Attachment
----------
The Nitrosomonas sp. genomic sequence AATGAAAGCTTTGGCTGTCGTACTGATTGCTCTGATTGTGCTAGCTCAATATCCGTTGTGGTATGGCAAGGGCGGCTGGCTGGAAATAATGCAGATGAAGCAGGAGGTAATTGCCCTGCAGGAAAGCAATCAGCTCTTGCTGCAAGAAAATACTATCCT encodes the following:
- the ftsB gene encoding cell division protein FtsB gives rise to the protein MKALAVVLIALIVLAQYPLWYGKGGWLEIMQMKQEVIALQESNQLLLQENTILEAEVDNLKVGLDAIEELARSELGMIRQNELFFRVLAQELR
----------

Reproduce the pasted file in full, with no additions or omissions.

The Nitrosomonas sp. genomic sequence AATGAAAGCTTTGGCTGTCGTACTGATTGCTCTGATTGTGCTAGCTCAATATCCGTTGTGGTATGGCAAGGGCGGCTGGCTGGAAATAATGCAGATGAAGCAGGAGGTAATTGCCCTGCAGGAAAGCAATCAGCTCTTGCTGCAAGAAAATACTATCCT encodes the following:
- the ftsB gene encoding cell division protein FtsB gives rise to the protein MKALAVVLIALIVLAQYPLWYGKGGWLEIMQMKQEVIALQESNQLLLQENTILEAEVDNLKVGLDAIEELARSELGMIRQNELFFRVLAQELR